Howdy all you Supercultists out there on the interwebz! I’m Bad Movie Professor Cameron Coker (BS in “Excessive Gore” with a minor in “No Kill Like Overkill”) and I’ll be posting my hype-tacular speeches every week along with some long lost speeches from past Supercult Shows!
This week Supercult buys 20 gallons of fake blood, a pig bran, and a book on martial arts for…you know, reasons…after watching, Riki-Oh: The Story of Ricky!
It is the distant future, the year 2001. All prisons have been privatized and corrupt men rule all. Ricky, a powerful martial artist, is sent to prison for killing the crime lord responsible for his girlfriend’s death, but it is not the prison he has to worry about…it’s the ruthless prisoners. Corruption, violence, love, and redemption! This is the Story of Ricky!
Riki-Oh: The Story of Ricky is a Hong Kong martial-arts thriller based on the Japanese manga Riki-Oh by Madahiko Takajo and Saruwatari Tetsuya. Anyone who is familiar with the Riki-Oh manga just peed themselves a little from sheer excitement. The manga follows Saiga Riki-Oh, a young man blessed with inhuman strength and the power to literally punch holes through people, and his journey to survive a stint at a brutally corrupt prison and find his equally powerful brother. Now, that plot line sounds like a combination of a cheesy samurai B-movie and that one scene from Supercult Classic King-Pow: Enter the Fist, where the chosen one punches a hole through a dude. Now just imaging that in that scene instead of punching a cartoonish CG cylinder of flesh out of the guy, the Chosen One, simply punched the guy so hard, that a cartoonish cylinder of flesh exploded horizontally out of him in a shower of blood and gore. That is how Riki-Oh do.
The Story of Ricky was originally released in Japan in 1991 and Hong Kong in 1992. The film was written and Directed by Lam Nai-choi who’s previous directing credits include Erotic Ghost Story (1990), a Korean porn flick, and The Seventh Curse (1986), a dark fantasy involving giant monsters, alien baby monsters, bleeding statues, kung-fu tarzan monks, death by sacrificial trash compactor, and a curse that makes your legs explode every now and then. You know…just a normal, everyday, run-of-the-mill film career. Riki-Oh stars Fan Siu-won as Ricky, his actual father Fan Mei-Sheng as Assistant Warden Dan. Fan Sui-won was only 18 at the time of filming, which means that he was barely able to see the movie he was acting in. Why you ask? Because Riki-Oh is one of the most epically violent movies of all time. The film is notorious for its comedically bad English dubbing, its use of gore and practical effects, and also for the fact that the main character is practically invincible. Let me paint you a picture of just one of many notable scenes from The Story of Ricky:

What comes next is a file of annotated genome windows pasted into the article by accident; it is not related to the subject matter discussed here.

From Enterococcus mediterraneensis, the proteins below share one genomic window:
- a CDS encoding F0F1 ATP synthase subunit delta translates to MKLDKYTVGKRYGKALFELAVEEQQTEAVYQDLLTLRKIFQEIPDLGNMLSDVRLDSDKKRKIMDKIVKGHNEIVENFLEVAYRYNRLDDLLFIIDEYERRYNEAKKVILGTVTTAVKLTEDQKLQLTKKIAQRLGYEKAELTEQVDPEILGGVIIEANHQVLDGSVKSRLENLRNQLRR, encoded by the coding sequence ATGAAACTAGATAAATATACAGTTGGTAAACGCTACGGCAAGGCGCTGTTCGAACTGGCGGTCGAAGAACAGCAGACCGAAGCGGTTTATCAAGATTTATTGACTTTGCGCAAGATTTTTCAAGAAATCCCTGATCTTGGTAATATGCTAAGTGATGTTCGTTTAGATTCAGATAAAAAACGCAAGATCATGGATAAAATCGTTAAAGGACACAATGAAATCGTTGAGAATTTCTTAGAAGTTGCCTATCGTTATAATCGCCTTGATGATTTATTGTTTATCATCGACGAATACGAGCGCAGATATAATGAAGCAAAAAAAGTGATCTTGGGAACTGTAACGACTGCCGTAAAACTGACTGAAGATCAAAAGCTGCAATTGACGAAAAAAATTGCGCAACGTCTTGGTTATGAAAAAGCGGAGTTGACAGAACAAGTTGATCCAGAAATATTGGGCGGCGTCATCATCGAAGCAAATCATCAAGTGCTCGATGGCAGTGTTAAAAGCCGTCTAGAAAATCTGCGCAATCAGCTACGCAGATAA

In the prison yard the titular Ricky fights the knife-wielding prisoner, Oscar. Things seem bad for Ricky when Oscar digs his knife into Ricky’s right arm, which bleeds profusely. Ricky retaliates however by smacking Oscar in the back of the head so hard that his eye pops out and is immediately eaten by crows. Ricky however is un-phased. He breaks open a water pipe with his bare hands, washes out his eyes, and then sews up his mutilated right arm with his left hand and his teeth. Good as new. Oscar decides that the only thing to do is to commit suicide via seppuku and slices his gut open. When Ricky rushes over to stop him, Oscar reaches into his abdomen, pulls out his intestines, and proceeds to try to strangle Ricky with them. The watching prison warden cheers him on by saying, “You’ve got a lot of guts, Oscar!” Ricky escapes but Oscar charges him again. Ricky catches his arm and throws Oscar into the air. As Oscar descends Ricky punches him in the face and we cut to an X-ray shot of Oscar’s skull being shattered. Oscar falls to the ground dead (without even the hint of a broken nose).
Riki-Oh was the first Honk Kong movie to receive a “Category III” rating (the equivalent of NC-17) for violence rather than sexual content. In one scene an actual pig’s brain is used in place of a human one (don’t worry, you’ll know it when you see it). There was so much fake blood used in the climactic meat grinder scene that Siu-Wong Fan could not wash the red off his skin for thee whole days!
Riki-Oh’s Category III rating and lukewarm critical response stymied its success at the Hong Kong box office, but it received surprisingly positive reviews overseas! Kurt Ramschissel of Film Threat gave the film 5 stars, saying that “the violence comes fast and furious and is just as outrageous and over-the-top as Sam Raimi Peter Jackson ever were.” The Story of Ricky has an amazing 7.1 on IMDB and a Rotten Tomatoes Score of 89%.
This movie answers a lot of questions such as, “What would it look like if someone tried to make a brutal Japanese comic into a live action camp fest?” and “What would it really be like if someone punches a guy’s face off?” but it also raises important questions. Questions like, “If Ricky can punch through people, why didn’t he just punch his way out of prison?” or “What would a gas filled bullet really do to a person?” and “Why are you still reading this, you should be out there watching The Story of Ricky! GO GO GO!”
Seriously, if you aren’t going crazy about this movie at this point you are lost to us!
The Supercult show is proud to present, Riki-Oh: The Story of Ricky!